Reports: Sixers release Royce White
Parting ways with White requires Philadelphia to swallow the $1.7 million owed to him during the second year of his rookie contract.
“[Shout out] to the Sixers,” White wrote on Twitter Thursday. “Good luck to my boys, great guys. Be well.”
Although White, who suffers from Generalized Anxiety Disorder, Obsessive Compulsive Disorder, panic attacks and a fear of flying, did not travel with the Sixers on a preseason trip to Europe, he did suit up for five exhibition games, averaging 5 points, 4.4 rebounds and 3.4 turnovers while shooting 39.1 percent from the field.
Philadelphia also reportedly cut Khalif Wyatt, Mac Koshwal and Vander Blue on Thursday. All teams are required to cut down to the 15-man roster limit by Monday.
White told USA Today Sports this week that he wasn’t particularly concerned about his standing on the Sixers’ roster.
“Not as much as you would think, probably,” White said. “I have real-life anxieties, like three children, so I think about them most of the day. And then I think about business, so it’s appropriately important. And especially with things like that — I’ve been coached by doctors, counselors, to keep things that are out of your control out of your mind. Actively force yourself to try and not harp on things that aren’t in your control. The only thing that I can control is coming out and playing, and whether I make the roster is obviously out of my control, once the game is over.”
The No. 16 pick in the 2012 draft, now faces an uncertain NBA future. He spent his entire rookie season on the sidelines in Houston, engaged in a months-long dispute with Rockets management over the treatment of his mental health. White sought a formalized protocol to handle his mental health treatment as well as the appointment of an independent doctor — “a medical point person” — who would make the determination on whether or not he would be cleared to play. Although White still has not made his NBA debut, he did play for the Rio Grande Valley Vipers, Houston’s D-League affiliate, averaging 11.4 points and 5.7 rebounds and 3.3 assists in 16 appearances.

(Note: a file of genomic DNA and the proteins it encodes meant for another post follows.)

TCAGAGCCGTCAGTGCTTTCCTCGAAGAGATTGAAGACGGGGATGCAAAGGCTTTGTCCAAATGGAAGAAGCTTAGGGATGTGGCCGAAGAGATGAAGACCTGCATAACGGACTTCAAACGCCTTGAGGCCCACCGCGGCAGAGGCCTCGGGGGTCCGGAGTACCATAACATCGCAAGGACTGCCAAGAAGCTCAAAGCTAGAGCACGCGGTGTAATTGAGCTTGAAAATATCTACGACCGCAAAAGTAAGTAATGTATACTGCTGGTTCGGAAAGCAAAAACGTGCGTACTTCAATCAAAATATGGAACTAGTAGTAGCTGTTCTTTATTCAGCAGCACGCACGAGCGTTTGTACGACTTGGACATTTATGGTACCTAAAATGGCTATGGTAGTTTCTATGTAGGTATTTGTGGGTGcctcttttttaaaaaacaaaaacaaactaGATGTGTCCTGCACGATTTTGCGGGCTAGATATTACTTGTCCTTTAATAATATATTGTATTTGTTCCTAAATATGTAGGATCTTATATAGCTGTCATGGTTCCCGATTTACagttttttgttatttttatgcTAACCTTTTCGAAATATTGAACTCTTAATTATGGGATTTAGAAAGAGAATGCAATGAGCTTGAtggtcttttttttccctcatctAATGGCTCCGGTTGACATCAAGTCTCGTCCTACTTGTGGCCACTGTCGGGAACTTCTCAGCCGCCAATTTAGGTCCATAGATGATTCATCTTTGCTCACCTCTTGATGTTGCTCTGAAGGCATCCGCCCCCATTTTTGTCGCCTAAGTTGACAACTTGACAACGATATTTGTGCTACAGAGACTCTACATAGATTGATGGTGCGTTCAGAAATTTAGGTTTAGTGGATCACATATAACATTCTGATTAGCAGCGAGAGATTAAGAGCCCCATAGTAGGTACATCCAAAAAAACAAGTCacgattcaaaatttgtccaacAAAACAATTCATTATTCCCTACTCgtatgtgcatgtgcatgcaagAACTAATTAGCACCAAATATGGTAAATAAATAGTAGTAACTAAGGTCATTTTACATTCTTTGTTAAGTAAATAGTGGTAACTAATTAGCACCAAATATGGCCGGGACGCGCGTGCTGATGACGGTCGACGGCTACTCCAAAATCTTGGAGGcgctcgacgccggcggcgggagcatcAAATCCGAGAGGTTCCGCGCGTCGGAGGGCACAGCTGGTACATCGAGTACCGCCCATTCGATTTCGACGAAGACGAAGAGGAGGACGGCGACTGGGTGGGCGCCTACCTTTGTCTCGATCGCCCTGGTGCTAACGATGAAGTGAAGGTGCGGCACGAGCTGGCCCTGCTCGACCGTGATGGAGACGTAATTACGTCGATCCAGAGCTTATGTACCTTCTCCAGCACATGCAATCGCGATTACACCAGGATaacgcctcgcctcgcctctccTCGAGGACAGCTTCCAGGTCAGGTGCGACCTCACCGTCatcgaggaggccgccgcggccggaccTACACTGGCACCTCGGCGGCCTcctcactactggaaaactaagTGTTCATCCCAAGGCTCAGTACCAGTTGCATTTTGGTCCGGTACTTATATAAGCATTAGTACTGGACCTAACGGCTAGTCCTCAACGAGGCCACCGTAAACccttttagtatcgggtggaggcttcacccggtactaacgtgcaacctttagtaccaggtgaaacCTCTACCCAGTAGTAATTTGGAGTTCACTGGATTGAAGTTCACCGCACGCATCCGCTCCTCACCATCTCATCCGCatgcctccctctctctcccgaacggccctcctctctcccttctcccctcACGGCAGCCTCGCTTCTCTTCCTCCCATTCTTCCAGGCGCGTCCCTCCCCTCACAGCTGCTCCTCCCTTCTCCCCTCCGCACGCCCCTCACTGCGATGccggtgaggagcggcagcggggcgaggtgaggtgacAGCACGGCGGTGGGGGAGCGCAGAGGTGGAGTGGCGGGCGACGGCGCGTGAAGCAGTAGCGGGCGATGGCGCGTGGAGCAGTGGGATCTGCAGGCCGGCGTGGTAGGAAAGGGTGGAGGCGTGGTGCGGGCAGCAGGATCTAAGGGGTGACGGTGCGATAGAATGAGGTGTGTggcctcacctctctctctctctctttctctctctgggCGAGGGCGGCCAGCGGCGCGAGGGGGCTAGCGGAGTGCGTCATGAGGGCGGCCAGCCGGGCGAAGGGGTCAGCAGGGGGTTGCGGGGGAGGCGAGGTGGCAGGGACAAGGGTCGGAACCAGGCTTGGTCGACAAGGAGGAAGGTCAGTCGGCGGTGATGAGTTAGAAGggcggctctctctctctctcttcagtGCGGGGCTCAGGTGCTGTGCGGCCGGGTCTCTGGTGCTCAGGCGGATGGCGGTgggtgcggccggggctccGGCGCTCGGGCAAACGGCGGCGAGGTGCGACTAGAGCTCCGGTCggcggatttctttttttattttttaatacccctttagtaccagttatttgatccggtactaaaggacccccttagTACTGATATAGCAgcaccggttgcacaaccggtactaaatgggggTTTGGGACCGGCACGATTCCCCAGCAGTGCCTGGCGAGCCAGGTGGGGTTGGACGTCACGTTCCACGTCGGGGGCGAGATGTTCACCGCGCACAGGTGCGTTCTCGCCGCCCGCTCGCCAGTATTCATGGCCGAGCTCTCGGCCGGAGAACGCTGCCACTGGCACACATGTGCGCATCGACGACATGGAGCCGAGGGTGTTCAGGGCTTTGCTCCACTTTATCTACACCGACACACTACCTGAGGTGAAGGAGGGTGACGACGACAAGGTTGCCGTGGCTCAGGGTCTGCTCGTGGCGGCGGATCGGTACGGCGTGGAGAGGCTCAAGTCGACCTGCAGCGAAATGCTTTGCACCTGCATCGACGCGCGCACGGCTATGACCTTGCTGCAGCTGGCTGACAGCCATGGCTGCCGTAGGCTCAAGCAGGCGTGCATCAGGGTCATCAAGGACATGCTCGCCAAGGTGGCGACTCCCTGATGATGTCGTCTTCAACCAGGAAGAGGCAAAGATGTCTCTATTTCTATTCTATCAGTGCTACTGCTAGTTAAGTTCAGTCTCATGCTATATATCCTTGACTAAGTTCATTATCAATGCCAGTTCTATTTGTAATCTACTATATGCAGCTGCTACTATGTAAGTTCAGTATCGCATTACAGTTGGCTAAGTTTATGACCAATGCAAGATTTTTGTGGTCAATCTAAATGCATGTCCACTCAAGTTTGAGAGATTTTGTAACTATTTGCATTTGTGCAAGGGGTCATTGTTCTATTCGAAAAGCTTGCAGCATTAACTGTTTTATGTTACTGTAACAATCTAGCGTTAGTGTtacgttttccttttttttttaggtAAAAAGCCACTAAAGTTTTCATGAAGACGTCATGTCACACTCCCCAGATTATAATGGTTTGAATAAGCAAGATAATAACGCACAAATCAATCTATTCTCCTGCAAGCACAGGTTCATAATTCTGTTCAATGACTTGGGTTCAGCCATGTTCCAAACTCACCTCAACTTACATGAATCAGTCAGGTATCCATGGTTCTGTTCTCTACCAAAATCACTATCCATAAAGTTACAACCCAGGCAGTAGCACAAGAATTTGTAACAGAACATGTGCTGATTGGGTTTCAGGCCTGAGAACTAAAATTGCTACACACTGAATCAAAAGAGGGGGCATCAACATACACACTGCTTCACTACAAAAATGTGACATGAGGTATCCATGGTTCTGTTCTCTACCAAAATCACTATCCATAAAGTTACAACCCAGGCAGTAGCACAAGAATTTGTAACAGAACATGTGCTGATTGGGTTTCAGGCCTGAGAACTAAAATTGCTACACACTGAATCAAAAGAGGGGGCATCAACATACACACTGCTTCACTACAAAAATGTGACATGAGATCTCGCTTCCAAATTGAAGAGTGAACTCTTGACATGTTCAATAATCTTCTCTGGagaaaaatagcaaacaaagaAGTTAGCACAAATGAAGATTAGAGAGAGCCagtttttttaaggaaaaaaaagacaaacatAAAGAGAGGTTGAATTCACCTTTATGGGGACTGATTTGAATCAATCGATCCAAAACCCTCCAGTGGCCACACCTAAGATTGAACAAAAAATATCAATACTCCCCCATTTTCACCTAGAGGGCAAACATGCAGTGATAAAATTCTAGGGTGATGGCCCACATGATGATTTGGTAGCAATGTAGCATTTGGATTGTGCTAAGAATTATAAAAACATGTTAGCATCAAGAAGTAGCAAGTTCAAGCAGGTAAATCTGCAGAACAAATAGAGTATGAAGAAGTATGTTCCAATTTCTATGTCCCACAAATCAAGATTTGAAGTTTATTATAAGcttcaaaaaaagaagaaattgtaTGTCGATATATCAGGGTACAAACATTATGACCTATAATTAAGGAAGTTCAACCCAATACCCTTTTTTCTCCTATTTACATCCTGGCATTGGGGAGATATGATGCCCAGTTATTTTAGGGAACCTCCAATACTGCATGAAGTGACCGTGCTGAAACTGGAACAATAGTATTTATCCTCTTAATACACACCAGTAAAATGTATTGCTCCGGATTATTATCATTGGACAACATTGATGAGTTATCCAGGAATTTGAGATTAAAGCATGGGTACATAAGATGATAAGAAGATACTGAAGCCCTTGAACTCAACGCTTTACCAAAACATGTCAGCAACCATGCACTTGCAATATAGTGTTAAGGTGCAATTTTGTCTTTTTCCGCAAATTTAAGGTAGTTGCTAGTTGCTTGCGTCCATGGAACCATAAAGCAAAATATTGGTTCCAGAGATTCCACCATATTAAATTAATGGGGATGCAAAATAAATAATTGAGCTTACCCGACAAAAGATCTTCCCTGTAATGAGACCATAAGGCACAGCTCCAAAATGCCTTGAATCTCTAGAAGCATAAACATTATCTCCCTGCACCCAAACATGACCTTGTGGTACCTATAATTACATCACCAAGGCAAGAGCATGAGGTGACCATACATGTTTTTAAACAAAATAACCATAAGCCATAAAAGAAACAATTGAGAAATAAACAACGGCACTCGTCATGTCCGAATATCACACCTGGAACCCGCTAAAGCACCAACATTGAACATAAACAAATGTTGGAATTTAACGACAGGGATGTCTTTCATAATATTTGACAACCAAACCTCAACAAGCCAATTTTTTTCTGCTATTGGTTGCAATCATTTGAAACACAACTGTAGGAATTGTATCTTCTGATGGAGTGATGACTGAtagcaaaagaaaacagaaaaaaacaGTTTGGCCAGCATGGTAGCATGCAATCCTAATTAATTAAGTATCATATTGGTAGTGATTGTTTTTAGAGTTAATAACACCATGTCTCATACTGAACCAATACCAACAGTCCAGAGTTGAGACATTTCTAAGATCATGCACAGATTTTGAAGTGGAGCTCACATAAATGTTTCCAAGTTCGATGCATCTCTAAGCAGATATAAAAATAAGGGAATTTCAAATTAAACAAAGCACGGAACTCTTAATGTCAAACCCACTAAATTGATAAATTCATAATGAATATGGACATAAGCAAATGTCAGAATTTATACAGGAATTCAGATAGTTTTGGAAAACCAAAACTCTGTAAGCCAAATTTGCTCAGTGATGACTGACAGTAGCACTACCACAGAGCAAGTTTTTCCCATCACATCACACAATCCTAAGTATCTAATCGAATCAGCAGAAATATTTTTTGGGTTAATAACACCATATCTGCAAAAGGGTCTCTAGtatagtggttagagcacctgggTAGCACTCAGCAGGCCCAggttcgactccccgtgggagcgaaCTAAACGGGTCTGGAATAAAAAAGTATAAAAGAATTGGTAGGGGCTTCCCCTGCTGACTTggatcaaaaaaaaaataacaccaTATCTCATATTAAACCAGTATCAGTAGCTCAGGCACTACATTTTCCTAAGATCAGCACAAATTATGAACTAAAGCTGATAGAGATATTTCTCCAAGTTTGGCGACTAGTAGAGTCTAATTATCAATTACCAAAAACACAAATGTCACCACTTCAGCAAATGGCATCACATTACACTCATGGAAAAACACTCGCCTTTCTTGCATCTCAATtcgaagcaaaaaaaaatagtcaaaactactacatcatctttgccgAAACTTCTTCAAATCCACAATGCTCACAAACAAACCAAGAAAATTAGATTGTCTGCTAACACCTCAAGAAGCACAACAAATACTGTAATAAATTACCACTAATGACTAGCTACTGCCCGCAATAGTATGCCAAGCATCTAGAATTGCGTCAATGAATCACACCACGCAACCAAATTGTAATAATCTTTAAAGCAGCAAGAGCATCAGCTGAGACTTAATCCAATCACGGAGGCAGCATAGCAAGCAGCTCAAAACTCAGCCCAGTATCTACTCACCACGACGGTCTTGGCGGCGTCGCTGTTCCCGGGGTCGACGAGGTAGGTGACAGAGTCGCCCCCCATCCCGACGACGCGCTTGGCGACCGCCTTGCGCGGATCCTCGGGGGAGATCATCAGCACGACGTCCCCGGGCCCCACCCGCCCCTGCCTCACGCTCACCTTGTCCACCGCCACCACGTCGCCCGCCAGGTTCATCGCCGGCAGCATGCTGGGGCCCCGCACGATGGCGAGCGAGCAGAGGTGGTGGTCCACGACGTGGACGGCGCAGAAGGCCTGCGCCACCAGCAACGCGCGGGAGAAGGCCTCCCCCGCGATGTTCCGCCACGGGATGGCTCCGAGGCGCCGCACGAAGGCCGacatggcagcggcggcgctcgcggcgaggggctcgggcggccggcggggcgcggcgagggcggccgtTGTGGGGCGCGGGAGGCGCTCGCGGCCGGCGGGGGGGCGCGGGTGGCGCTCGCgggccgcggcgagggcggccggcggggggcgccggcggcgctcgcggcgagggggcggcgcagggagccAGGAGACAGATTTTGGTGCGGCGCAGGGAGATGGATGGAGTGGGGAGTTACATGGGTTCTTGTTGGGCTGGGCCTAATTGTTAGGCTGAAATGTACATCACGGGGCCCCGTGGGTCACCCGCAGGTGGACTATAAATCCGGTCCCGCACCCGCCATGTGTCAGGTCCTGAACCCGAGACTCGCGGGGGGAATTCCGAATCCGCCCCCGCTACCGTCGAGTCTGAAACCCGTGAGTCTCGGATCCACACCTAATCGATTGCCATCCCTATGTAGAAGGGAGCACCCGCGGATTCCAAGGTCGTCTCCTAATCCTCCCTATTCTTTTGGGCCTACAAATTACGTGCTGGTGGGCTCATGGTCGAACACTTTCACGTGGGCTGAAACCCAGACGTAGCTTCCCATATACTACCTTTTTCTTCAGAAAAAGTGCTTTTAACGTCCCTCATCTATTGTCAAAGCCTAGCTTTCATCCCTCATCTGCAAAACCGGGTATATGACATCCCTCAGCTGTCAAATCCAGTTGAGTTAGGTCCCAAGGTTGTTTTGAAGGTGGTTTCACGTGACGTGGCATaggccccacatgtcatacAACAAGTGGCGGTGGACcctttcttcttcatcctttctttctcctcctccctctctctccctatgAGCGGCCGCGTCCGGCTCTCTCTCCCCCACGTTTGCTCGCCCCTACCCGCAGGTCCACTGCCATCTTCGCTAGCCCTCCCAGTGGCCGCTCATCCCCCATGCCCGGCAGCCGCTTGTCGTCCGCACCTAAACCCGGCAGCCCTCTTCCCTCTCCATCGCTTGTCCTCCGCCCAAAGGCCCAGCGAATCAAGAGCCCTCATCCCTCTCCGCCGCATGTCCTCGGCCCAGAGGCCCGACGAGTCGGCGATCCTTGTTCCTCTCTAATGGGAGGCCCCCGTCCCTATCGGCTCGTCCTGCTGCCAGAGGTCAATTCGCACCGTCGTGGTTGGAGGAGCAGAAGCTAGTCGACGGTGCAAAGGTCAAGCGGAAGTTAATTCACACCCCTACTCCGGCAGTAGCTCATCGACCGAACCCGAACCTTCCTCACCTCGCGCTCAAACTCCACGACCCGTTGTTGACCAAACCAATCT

Back in July, Houston traded White to Philadelphia, where he was re-united with Sixers GM Sam Hinkie, who was hired away from the Rockets months earlier. That move seemed to represent a fresh start for White, who earned All-Big 12 First Team honors at Iowa State. Instead, White will face the prospect of convincing a third NBA team to take a flier on him with just days to go before the start of the 2013-14 season. That could prove to be a difficult task.
White twice refused assignments to the Vipers last season. In Nov. 2012, he stopped attending Rockets games and practices and he remained away from the organization until he made his debut for the Vipers in February. The Rockets imposed a suspension in January, due to his failure to report to the Vipers, but reinstated White in late-January, when the two sides issued a joint statement announcing an agreement. White later announced he was leaving the Vipers in March but quickly reversed course. Along the way, he pulled no punches, appearing in an HBO feature to lay out his case.
“If I was an NBA player now without the protocols and safety measures,” he said, “I would be risking my health, risking my life. What comes along with mental health if left untreated? Alcohol abuse, marijuana abuse, suicidal behavior, homicidal behavior, those are things I’m not willing to risk to play basketball, to have money, to have fame. That’s it.”
In a March interview, White told The Huffington Post in a video interview that he believed executives in the NBA league office and the Rockets “want me gone” because of his advocacy for his mental health rights.
“If I was to make an educated guess, I would guess that Adam Silver and David Stern and the Rockets organization, some other owners in the league, GMs, want me gone,” White said in the interview. “And why do they want me gone? Because business is about convenience, it’s not about doing what’s necessary, right? It’s about cutting overhead… Being efficient. And a lot of times, what’s best for us as human beings doesn’t meet that criteria for business people.”